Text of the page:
CADDO COUNTY, Okla. – Oklahoma is still home to 14 dry counties, but that may change in two weeks when voters head to the polls.
If approved, liquor-by-the-drink and high-point beer could be served.
Caddo County is one of the places that will vote on this in two weeks.
Some restaurant owners in Anadarko say they have a ton of people drive through town, stop to eat and want a margarita, but they can’t get it.
They say business will be a night and day difference, if passed.
Since State Question 792 was approved by voters in 2016, all beer and wine across Oklahoma will be regulated the same.
That means, come October 1, people looking for a drink could potentially drive right past Joanna Munoz and her restaurant.
“A lot of people don’t realize it’s all or nothing here,” said Munoz, the owner of Munoz Mexican Restaurant. “You’re either going to get liquor with six-point beer or you get nothing. You won’t be able to buy any beer at all.”
Since 1959, liquor-by-the-drink sales have been in place since prohibition was repealed in Oklahoma.
However, if a new liquor-by-the-drink sales proposition passes, she believes this will keep people from leaving, bring in more business and attract more people to Anadarko and Caddo County.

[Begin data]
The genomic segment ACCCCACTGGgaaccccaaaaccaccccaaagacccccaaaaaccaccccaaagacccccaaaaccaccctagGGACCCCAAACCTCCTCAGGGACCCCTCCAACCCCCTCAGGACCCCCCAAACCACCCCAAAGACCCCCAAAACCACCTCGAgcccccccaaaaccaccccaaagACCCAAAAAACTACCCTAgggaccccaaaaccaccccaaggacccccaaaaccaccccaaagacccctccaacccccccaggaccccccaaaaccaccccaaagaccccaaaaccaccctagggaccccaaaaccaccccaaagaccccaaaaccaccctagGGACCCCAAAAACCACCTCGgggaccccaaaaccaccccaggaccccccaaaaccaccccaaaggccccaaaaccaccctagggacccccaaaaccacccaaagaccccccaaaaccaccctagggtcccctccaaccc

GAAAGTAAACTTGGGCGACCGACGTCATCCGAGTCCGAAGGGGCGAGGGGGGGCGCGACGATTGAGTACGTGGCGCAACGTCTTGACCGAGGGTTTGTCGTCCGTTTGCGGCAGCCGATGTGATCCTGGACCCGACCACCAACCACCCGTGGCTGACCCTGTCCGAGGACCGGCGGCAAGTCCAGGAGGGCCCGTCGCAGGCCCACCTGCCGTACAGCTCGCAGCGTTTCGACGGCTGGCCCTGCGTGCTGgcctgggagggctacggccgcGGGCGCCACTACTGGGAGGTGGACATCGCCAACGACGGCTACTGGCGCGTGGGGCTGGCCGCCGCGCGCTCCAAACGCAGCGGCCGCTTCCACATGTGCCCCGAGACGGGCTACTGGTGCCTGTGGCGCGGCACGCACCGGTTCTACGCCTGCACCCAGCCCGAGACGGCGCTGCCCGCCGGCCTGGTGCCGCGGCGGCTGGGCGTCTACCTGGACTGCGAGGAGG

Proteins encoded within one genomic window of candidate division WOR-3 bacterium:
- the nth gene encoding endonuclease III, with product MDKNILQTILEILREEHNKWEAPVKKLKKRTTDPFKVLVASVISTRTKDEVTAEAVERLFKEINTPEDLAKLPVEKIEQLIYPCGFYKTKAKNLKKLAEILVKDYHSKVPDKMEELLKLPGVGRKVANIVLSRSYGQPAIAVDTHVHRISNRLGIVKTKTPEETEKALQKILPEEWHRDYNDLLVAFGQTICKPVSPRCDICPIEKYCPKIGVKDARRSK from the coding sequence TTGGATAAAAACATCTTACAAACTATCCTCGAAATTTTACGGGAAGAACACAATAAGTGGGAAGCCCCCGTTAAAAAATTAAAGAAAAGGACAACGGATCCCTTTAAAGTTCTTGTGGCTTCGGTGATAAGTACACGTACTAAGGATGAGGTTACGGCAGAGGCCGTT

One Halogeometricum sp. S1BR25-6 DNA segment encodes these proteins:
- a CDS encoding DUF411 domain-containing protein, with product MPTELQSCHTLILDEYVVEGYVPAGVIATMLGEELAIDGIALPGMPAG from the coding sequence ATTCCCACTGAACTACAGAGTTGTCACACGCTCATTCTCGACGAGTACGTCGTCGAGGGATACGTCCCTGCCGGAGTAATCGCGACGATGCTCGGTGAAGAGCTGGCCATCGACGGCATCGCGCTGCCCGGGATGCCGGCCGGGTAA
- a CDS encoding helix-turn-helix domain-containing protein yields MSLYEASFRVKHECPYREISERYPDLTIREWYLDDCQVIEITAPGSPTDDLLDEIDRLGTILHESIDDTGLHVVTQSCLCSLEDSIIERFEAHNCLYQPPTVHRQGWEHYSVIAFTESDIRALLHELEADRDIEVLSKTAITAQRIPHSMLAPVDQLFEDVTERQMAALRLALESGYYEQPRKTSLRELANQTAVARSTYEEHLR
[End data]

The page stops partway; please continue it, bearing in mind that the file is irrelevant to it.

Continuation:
“You have to think, this isn’t just for restaurant’s,” said Munoz. “We already have casinos here that will now have liquor by the drink. Hotels. New hotels will be coming which will bring outside people in. It will help with the rodeo, the fair, the parades, anything that goes on in town.”
Brent Fairchild, the Chief Agent of the Alcohol Beverage Law Enforcement Commission, encourages voters to think about the pros and cons.
“Most of your counties like these 14 have been kind of quiet about the liquor law changes,” said Fairchild. “Obviously they didn’t vote for liquor-by-the-drink previously, so it was kind of one of those things that was pretty much always quiet in their counties and so this is going to be a big change.”
But, Munoz is hoping election day will bring opportunity to her business and community.
“You can already see a lot of changes going on in this town and this is just going to encourage it more and go up from there,” said Munoz.
This will be on the June 26 ballot.
If it passes, the changes go into effect on October 1.